Those of you who know me, or maybe if you’ve read one of my previous posts, you know that I am a dog person through and through. I’ve always had a canine companion or two in my life. I hope that’s how it will always be, for the rest of my life.
My boyfriend at the time and I had just moved into an apartment down in Derby. After a couple of months, I decided it was time to go dog shopping. I headed over to the old Kansas Humane Society campus* to look at what types of dogs might be available. I walked through the front kennel room, which is where the puppies and small dogs were kept. Like most people looking for a new dog, I was hoping for a puppy, but all of the puppies in the front room were going to turn into big dogs. Big dogs are not suitable for apartment living.
I walked down the long hallway to the back kennel room, where the bigger dogs were kept. “Bigger” doesn’t just mean larger breed. “Bigger” also means medium-sized dogs which are no longer puppies. You know, the ones that usually have a harder time getting adopted. Anyway, a few kennels in, there she was: my new dog.
She looked like a German shepherd puppy. She had the typical pointed muzzle; pricked, alert ears; black and tan coat; sleek body, tapering at the waist; and curved tail, with hair fanned out from rump to tip. She weighed thirty pounds, and with her frame, you’d probably consider her a small medium-sized dog. She was about a year old, the staff thought. She was house trained, and knew how to walk on a leash. She had been someone’s pet. Someone who either didn’t think to look for her there or didn’t care to. Their loss was my gain. After a short time in the visiting room, my new doggie BFF and I hopped into my ’71 Super Beetle and puttered home.
Her name card from the Humane Society said “Max.” But she was much too pretty to be a Max. I named her Piper. She was the best dog I’ve ever had. She was smart, beautiful, just the right amount of protective, and obedient.
There’s one particular incident I can share to illustrate the depth of her obedience. It still amazes me, all these years later. One sunny spring Sunday morning, not long after we moved into a house, I was out front, planting flowers. My fingers worked the cold, dark earth, replacing the bare spaces with pansies as I went. Piper lie near me on a cool patch of tree-shaded grass. All of a sudden, she jumped up, and, without barking, ran toward the street.
The rest of what happened appeared to me in slow motion. I turned and looked at what she saw: a man, running down our street with two full-blooded German shepherds, their leashes each in one hand. Piper was still sprinting toward them. Several thoughts flooded my mind.
“What if she attacks the dogs?”
“What if the dogs attack her?”
“What if she attacks the runner?”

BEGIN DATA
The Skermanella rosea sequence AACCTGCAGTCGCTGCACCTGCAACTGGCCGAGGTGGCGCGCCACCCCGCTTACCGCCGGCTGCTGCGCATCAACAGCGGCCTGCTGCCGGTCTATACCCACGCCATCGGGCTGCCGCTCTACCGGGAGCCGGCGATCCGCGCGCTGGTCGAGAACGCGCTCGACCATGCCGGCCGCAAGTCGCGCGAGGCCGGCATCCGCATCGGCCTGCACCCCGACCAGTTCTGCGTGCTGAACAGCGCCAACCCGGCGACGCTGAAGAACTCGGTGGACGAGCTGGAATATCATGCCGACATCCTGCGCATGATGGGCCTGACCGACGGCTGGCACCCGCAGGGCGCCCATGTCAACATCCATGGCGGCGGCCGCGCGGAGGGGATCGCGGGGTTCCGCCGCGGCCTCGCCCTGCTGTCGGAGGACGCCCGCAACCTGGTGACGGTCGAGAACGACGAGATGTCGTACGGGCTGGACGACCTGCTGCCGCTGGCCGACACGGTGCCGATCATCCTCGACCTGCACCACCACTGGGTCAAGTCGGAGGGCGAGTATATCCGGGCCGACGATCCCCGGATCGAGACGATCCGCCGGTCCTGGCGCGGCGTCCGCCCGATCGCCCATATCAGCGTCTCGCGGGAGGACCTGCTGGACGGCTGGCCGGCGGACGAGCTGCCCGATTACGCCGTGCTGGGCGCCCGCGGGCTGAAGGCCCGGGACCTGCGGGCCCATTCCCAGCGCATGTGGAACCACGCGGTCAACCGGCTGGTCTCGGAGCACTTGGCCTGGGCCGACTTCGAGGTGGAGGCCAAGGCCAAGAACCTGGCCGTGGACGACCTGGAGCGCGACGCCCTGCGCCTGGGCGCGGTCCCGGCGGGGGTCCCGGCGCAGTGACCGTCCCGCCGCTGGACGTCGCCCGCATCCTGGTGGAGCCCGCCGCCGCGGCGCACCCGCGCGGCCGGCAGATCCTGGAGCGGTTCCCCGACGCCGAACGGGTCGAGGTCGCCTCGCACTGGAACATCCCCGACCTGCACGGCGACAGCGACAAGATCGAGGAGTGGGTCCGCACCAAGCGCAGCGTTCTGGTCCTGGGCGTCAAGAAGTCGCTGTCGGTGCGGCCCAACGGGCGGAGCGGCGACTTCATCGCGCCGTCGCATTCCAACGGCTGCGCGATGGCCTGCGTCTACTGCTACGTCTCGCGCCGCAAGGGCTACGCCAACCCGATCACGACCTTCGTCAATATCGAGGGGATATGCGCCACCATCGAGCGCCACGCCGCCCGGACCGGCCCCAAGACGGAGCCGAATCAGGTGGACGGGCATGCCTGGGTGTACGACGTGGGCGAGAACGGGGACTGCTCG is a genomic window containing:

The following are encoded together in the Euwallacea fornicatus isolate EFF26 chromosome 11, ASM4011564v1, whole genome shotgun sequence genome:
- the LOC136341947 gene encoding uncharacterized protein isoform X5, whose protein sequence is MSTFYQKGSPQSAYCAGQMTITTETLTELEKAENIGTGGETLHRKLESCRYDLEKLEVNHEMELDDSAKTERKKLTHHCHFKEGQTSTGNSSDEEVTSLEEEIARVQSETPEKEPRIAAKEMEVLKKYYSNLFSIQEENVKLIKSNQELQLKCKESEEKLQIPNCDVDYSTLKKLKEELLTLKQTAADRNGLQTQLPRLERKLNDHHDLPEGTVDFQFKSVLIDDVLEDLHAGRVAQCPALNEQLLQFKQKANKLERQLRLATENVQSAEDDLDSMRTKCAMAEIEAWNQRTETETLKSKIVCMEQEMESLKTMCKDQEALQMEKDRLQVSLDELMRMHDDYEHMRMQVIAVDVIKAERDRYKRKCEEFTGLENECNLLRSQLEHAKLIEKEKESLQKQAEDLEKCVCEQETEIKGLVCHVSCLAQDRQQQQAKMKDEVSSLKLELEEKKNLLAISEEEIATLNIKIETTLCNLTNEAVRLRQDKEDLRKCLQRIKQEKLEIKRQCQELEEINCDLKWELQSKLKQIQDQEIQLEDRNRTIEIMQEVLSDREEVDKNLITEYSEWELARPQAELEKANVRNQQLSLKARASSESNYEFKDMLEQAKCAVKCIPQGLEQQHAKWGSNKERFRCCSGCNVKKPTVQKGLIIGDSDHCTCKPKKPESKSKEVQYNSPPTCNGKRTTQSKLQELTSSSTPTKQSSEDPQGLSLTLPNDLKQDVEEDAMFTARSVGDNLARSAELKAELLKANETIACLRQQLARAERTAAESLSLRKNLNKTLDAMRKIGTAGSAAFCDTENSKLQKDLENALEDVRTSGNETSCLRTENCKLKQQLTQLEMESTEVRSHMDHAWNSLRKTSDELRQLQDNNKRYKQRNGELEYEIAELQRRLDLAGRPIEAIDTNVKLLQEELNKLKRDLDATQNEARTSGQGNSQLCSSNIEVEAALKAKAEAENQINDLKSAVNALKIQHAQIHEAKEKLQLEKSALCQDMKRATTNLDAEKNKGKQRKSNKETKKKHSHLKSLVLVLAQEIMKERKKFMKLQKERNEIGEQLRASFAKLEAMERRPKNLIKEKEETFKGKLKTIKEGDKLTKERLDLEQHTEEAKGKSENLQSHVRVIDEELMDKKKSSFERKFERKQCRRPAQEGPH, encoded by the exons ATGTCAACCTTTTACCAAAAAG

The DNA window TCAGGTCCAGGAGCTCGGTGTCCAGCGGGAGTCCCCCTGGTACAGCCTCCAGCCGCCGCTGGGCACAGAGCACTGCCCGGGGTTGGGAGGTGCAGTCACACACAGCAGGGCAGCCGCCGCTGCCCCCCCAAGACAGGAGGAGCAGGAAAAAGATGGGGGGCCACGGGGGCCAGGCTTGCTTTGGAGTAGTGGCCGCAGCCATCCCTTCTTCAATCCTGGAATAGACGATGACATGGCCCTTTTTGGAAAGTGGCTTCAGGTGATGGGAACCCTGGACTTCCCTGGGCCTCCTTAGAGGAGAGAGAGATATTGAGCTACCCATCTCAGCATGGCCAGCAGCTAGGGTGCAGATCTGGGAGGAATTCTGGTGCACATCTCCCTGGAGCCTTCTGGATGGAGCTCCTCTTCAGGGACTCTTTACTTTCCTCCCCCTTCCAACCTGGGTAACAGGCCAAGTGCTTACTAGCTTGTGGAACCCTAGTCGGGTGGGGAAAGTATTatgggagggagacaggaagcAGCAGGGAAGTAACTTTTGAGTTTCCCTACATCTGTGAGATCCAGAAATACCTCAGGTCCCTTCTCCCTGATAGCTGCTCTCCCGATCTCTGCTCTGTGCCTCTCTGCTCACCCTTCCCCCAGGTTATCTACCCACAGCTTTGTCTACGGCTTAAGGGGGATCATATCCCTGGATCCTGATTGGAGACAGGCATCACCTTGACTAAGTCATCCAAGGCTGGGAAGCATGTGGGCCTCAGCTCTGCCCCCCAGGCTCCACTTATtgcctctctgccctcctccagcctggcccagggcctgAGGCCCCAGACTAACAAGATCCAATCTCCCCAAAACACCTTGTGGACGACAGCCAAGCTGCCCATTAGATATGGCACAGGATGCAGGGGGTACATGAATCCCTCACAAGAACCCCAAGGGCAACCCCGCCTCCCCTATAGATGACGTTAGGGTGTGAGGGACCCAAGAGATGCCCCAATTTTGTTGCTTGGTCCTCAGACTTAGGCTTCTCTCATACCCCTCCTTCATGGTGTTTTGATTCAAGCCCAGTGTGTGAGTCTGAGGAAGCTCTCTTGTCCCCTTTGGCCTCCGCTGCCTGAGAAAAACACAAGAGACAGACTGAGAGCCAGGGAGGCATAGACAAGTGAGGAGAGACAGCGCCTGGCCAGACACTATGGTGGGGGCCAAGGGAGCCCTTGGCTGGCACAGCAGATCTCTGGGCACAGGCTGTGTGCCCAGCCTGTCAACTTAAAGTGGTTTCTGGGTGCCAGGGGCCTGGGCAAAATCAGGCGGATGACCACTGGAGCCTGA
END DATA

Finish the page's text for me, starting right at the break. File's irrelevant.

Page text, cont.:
“Do we have enough homeowner’s insurance?”
All of these thoughts and more swirled in the periphery of my awareness, as a deep, calm voice that seemed to come from somewhere else issued from my mouth, “Piper, stay in your yard!” She came to an immediate stop, and stood, stock-still, where the curb met our yard, and watched, silently, as the man and his dogs ran by.
After a few minutes, my heart returned from my throat–where it had lodged itself– back to its rightful place. I called Piper over to me to lavish her with petting and praise.
We had each other for twelve years.
The last day I had Piper, we had breakfast, and went for our morning walk. When we got back, she got sick. She got sick, and then came and stood very close to me. She usually stood close to me, but this time, she was unusually close. I didn’t know then that she was dying.
I rushed her to the emergency vet. The technician who brought her in from the car thought she was a puppy. “Oh, no, she’s thirteen,” I told him.
“How much do you want us to do for her,” he asked me over his shoulder as he hurried her back to the operating room.
“If you can save her, save her,” I said, “if you can’t, then just make her comfortable.”
A few minutes later, the vet came out. “I’m sorry, but she’s dying,” she said.
A tumor had burst in her belly, and was bleeding out. German shepherds are susceptible to tumors on their kidneys and liver, something which I hadn’t known and couldn’t have prevented. I stood beside the operating table and stroked and whispered to my faithful friend as she took her last breaths. The vet gave her something to help her along.
Losing a friend, two-footed or four-footed, is never easy. It takes time to get used to the fact that they are no longer a part of your daily routine. We may get new pets, but the ones who have gone before will never be replaced.
*The Kansas Humane Society has since moved to a new, more spacious building. There are now comfortable kennels for the animals they house, as well as spaces for obedience trainings and other classes. You can visit them at https://www.kshumane.org/.
What is the best pet you’ve ever had? What made that pet the best?
3 thoughts on “The Best Dog”
It’s difficult to lose a pet you love. The children in your life are better for all the extended love your dogs provide. My daughter is an only child but I believe the animals in her life have influenced her in so many ways. When my daughter learned to teach an animal to perform certain behaviors or comfort them until they learned confidence, my daughter in turn gained confidence too. I have no doubt kids’ lives are enriched by our animal members of the family.
Absolutely, Vicki. One of the many reasons to have a pet. And for me, they certainly do become members of the family.
Thank you for your comment!